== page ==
A host of books have been written on the horrendous epidemic of 1346-50, which is now known to have killed around 40 per cent of the people of Europe. But this work provides entirely new perspectives by viewing the world's greatest disaster through the eyes of the ordinary people who died in it or lived through it.
This is done by focusing on life in an exceptionally well-documented rural parish in mid-fourteenth-century England. With scrupulous attention to historical accuracy, and a meticulous reconstruction of the precise chronology, the events of the tumultuous years from 1345-51 are recreated, and by so doing what these folk knew, believed and experienced are brought vividly to life.
A profusion of contemporary sources are used to illuminate this remote period, from priests' manuals, liturgies and sermons, through chronicles, statutes, royal proclamations, bishops' registers, and medical texts, to manor court records and farm accounts. As the world of the middle ages is unfolded medical knowledge, theological debates, pious beliefs, attitudes to charity, farming methods, estate management, serdom and seigneurial rights, family relations, law and order and much more are all rendered uniquely accessible and strikingly comprehensible to the reader. A much greater understanding of the true horrors of the Black Death, and the variety of means by which people and institutions attempted to deal with them, is imparted by placing them precisely in the context of the world in which they took place. And this innovative approach also ends up revealing that the people of the fourteenth century were far closer to ourselves in their beliefs and behaviour than the vast differences between their material world and ours have led us to understand.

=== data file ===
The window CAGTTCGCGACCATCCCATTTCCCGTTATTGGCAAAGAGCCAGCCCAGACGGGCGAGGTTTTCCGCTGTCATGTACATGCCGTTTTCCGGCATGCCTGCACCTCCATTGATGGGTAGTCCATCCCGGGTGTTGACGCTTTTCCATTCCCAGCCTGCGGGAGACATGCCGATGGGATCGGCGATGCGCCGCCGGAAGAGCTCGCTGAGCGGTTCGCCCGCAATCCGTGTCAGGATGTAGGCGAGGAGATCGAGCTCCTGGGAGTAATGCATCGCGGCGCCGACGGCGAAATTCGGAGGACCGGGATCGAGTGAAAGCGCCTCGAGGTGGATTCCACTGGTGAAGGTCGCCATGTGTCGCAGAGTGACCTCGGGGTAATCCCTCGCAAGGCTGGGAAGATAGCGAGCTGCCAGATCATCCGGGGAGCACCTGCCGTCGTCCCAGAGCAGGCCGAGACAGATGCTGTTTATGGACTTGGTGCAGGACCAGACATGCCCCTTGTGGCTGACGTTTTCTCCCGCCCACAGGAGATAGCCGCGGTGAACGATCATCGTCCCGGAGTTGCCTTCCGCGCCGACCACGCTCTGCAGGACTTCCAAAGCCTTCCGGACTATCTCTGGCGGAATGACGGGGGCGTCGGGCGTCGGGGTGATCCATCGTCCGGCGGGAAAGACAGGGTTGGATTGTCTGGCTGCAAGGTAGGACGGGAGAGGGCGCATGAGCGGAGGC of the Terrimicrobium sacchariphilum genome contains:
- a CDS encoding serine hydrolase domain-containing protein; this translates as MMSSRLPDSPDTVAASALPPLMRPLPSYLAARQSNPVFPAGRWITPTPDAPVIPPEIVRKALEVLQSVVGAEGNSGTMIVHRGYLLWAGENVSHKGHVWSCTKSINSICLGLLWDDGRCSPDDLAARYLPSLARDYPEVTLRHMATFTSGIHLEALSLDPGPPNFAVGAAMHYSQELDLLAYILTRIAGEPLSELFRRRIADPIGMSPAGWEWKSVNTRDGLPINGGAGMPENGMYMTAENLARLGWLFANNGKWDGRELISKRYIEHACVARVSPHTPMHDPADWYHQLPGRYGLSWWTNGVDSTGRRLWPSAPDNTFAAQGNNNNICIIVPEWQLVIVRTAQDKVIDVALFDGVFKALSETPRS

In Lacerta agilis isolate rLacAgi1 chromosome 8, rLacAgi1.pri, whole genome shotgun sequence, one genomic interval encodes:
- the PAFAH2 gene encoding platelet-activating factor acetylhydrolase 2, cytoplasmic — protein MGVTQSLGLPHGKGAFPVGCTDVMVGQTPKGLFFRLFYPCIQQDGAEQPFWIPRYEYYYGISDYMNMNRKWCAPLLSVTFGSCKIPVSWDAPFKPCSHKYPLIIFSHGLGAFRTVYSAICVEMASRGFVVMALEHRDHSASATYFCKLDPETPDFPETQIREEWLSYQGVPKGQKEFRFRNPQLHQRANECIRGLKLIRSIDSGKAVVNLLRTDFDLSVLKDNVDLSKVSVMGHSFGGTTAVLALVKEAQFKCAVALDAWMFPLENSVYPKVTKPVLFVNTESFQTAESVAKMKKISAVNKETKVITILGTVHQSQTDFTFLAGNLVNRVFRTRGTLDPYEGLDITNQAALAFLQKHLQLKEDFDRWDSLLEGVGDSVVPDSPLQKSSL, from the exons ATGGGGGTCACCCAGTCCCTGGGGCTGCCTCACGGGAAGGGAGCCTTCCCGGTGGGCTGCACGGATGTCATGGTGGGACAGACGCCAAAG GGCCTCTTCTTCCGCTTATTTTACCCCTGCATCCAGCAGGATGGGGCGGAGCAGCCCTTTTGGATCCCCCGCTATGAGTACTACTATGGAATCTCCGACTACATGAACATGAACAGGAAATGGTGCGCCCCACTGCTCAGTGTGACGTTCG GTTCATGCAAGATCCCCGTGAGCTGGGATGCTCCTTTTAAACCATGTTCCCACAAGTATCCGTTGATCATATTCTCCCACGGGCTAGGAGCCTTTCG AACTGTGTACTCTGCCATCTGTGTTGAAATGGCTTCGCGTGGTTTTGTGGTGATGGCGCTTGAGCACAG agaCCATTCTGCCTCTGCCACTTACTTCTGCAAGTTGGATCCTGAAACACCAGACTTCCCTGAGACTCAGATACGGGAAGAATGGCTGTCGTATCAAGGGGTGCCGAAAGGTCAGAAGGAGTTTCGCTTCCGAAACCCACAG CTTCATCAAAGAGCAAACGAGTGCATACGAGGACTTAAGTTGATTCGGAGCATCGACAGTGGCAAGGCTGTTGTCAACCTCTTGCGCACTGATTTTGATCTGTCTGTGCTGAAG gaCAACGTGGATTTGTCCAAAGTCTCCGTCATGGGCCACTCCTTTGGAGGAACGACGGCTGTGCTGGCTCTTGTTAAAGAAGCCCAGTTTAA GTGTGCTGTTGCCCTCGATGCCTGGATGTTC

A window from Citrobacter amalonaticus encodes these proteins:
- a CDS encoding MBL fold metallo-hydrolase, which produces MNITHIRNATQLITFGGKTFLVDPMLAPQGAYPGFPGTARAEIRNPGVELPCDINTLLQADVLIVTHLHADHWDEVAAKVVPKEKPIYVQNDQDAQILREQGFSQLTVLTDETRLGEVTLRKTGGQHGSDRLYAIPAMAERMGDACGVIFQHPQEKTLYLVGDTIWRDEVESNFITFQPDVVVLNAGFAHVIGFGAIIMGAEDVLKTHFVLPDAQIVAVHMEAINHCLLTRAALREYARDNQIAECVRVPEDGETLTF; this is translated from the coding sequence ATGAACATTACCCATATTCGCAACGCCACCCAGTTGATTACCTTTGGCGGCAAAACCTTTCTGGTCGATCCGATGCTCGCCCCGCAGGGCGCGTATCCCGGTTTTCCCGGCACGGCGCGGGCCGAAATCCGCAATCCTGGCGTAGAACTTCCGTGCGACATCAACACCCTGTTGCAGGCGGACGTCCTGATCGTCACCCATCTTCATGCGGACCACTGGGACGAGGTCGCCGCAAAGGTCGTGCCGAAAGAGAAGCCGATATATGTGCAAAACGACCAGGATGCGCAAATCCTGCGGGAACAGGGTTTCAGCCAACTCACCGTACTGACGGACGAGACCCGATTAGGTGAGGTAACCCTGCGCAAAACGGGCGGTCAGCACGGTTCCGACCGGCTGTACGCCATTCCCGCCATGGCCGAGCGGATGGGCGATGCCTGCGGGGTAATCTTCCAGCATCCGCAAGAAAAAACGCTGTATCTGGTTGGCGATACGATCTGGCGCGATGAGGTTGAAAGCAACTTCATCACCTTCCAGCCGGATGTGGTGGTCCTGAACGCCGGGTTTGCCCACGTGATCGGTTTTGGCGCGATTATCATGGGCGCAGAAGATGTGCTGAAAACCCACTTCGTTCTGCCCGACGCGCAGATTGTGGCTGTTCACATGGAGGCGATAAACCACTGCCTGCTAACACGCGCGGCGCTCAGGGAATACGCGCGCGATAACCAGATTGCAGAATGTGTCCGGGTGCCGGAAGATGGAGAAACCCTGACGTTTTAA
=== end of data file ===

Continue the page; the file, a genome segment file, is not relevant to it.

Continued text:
John Hatcher is Professor of Economic and Social History at the University of Cambridge, Vice-Master of Corpus Christi College, and will shortly become Chairman of the Faculty of History.For many years he was editor of the 'Economic History Review', the leading international journal in the field.John Hatcher graduated from the London School of Economics, where he obtained a B. Sc (Econ) with First Class Honours while studying as an evening student and working as a salesman for J&J Colman & Co. He stayed on to complete a Ph. D and then taught at the University of Kent before moving...
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